The following proposal is a joint initiative by; the Maritime Heritage Trust (MHT), the National Historic Ships (NHS) Shipshape Network, and; the Medway and Swale Boating Association, with strong support from the European Maritime Heritage (EMH)
“That the Tidal Medway, be designated as the first of a series of British 'Heritage Harbours’"
This follows similar initiatives in The Netherlands, Belgium, France and Germany, where ageing ports and harbours, with areas of diminishing commercial shipping, have recognised the great value in developing the often superb, historic buildings and mooring facilities for historic vessels.
Martine van Lier is the Chair of the European Maritime Heritage Cultural Council and has been largely responsible for the establishment of the ‘Heritage Harbour’ concept in the Netherlands. The following are extracts from her email, after reviewing our proposals:-
‘You make a convincing and very attractive plea for uplifting the River Medway and the extension of the Chatham Dockyard with a Heritage Harbour for British historic vessels as well as visiting vessels from abroad. The ingredients and conditions are excellent as is the location relative to the continent.’
‘EMH do not yet have a strict definition, because every country that has heritage harbours makes its own set of criteria.’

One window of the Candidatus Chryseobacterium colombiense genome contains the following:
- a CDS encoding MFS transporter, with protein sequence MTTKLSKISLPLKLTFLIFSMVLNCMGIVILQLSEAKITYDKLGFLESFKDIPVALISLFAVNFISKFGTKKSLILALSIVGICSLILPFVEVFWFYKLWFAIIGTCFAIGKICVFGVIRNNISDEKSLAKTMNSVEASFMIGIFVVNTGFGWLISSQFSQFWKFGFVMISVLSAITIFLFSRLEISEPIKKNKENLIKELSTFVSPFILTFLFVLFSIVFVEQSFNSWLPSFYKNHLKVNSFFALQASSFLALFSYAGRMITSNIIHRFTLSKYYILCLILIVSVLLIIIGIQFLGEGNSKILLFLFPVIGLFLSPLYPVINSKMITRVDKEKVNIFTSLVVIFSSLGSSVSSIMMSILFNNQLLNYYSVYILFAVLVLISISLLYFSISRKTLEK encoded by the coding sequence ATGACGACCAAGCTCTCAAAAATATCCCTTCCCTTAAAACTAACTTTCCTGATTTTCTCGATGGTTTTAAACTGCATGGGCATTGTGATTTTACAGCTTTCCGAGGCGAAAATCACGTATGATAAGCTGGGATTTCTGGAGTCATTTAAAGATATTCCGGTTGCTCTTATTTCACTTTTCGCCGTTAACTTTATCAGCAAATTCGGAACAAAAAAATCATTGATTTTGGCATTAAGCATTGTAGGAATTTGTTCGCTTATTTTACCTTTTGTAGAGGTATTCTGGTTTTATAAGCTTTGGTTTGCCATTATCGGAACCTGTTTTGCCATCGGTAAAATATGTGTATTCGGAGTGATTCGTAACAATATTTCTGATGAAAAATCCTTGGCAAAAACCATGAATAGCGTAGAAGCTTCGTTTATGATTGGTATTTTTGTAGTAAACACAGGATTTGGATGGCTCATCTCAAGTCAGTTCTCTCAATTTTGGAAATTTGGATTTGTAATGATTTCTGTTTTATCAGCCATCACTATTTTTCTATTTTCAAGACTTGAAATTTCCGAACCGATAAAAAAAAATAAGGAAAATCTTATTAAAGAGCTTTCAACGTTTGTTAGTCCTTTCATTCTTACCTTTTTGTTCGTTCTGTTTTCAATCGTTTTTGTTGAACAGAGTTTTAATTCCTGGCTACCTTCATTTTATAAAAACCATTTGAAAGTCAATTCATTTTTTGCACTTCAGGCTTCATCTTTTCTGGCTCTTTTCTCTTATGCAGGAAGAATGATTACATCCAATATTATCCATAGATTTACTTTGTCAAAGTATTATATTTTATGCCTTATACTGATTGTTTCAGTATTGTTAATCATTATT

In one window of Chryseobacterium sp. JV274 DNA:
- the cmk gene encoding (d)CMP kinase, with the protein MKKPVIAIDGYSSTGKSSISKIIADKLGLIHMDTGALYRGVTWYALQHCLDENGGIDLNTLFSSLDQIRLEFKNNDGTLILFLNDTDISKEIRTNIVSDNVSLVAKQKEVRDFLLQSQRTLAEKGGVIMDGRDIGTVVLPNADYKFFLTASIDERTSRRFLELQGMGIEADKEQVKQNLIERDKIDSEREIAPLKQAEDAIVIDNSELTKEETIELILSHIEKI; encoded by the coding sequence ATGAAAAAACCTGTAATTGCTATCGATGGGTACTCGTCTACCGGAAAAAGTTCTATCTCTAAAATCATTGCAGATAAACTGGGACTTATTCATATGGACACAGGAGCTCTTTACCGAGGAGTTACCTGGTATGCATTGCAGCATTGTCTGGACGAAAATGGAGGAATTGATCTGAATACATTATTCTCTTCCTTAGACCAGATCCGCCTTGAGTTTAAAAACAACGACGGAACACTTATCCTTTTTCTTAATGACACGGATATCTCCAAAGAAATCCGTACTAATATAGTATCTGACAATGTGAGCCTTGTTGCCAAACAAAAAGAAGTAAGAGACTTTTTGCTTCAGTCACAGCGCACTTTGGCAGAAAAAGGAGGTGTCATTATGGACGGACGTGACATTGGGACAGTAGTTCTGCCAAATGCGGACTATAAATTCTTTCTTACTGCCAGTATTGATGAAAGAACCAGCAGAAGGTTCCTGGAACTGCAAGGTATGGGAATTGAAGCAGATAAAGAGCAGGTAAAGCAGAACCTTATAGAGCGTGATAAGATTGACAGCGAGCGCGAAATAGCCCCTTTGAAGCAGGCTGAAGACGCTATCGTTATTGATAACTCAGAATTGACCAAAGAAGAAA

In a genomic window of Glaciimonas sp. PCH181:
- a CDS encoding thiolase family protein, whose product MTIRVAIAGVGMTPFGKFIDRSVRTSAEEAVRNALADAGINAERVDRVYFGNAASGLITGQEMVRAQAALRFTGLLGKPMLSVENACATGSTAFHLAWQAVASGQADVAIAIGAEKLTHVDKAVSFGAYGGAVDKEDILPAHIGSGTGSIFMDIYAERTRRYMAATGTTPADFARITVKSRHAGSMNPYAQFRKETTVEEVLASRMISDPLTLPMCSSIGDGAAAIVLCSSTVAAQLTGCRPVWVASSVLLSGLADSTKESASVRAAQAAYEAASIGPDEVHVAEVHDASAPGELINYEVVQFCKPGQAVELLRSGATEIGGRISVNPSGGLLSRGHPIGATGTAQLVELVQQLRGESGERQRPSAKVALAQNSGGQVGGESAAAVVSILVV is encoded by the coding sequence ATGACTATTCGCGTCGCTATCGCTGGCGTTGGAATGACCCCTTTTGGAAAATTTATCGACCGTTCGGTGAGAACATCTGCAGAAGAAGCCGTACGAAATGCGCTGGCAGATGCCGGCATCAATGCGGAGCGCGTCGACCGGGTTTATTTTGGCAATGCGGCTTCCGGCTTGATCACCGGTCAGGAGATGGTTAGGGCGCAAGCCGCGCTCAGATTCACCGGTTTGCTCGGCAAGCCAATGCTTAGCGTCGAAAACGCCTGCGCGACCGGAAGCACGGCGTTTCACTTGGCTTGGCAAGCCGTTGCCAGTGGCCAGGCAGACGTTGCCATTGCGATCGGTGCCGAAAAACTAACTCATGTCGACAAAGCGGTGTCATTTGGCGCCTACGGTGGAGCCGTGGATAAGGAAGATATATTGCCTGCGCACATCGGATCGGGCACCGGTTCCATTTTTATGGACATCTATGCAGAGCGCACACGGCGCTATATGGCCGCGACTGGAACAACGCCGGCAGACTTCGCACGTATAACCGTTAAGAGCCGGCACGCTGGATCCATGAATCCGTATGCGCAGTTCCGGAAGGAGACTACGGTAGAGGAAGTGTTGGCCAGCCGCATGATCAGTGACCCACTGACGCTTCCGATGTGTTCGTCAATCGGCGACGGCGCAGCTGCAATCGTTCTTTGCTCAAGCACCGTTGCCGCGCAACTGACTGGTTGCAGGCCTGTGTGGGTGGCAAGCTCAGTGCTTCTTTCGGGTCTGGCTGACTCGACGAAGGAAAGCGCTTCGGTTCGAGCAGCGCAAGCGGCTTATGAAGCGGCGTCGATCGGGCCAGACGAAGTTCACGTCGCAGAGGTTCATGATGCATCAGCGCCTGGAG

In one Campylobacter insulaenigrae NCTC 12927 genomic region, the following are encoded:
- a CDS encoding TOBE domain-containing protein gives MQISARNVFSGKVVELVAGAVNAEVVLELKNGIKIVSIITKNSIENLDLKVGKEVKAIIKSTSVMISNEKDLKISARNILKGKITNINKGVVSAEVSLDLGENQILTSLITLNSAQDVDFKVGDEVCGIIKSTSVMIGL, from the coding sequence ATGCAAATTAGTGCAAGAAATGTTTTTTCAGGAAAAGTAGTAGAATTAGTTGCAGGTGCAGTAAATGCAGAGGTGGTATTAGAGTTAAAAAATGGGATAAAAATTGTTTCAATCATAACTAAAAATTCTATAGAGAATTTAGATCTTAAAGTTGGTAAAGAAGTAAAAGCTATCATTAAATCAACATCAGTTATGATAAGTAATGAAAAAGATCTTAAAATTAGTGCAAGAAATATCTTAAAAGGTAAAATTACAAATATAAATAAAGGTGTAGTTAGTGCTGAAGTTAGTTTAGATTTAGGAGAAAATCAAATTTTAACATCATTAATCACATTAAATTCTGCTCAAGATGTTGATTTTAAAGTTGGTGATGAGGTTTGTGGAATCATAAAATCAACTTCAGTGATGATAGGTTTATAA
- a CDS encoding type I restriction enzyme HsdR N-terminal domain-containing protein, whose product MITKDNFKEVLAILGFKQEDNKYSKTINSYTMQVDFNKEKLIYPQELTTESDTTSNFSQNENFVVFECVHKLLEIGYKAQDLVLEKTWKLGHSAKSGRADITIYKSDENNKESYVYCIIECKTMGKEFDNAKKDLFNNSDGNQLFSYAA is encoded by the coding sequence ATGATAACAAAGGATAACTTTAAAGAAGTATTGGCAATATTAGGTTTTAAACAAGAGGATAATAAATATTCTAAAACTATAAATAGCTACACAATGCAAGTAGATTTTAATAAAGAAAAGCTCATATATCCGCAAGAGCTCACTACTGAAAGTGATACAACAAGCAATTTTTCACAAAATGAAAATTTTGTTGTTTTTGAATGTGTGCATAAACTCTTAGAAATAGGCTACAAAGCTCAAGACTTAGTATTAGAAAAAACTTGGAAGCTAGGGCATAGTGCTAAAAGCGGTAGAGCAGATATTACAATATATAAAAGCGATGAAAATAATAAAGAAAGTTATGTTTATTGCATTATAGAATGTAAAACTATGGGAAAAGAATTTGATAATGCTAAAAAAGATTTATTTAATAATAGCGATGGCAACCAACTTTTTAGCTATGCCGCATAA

‘In the Netherlands we use the term 'heritage harbour' for the ensemble of a traditional harbour with traditional ships that belong together and that tells the story of their history and development as well as their role in today’s surroundings and communities.’
‘Most of the Dutch heritage harbours started with telling the stories of the more tangible aspects as the harbour itself, the harbour architecture and the vessels, but more and more harbours recognise that people, neighbours and visitors are also interested in the intangible aspects, such as the maintenance, the traditional maritime food and music and songs. People like to be part of it and to experience the drive of the people who sail traditional vessels, instead of only reading technical data.’
Martine van Lier
On the Medway we already have the magnificent Chatham Historic Dockyard with great national and international footfall. We have one of the best collections of historic vessels in Great Britain, including three ‘in commission’ steam ships with TID 164 soon to join them. We have annual maritime events such as the Chatham Maritime Trust Food and Wine Festival and the Medway Council River Festival. Visitors to the Medway towns, locals and tourists, have a latent interest in maritime heritage, but the lack of marketing of facilities outside the historic dockyard, means that this interest is not stimulated. This is about to change.
In June this year the Medway Council and the local business communities joined forces to launch ‘Medway Place’ at the historic dockyard, as a means of promoting Medway as a leading waterfront city and economic powerhouse for the region. The key themes are; Making maritime history, celebrating our stories; Cultivating innovation and creativity, and; Valuing our Waterside. So, it can be seen how well our Medway Heritage Harbour proposal sits with ‘Medway Place’ initiative. The Queen of the Medway fleet should of course be the Medway Queen. The establishment of the Medway Heritage Harbour, together with other EMH proposals for the safe operation of historic ships, could gain the necessary derogations to enable her to carry passengers again.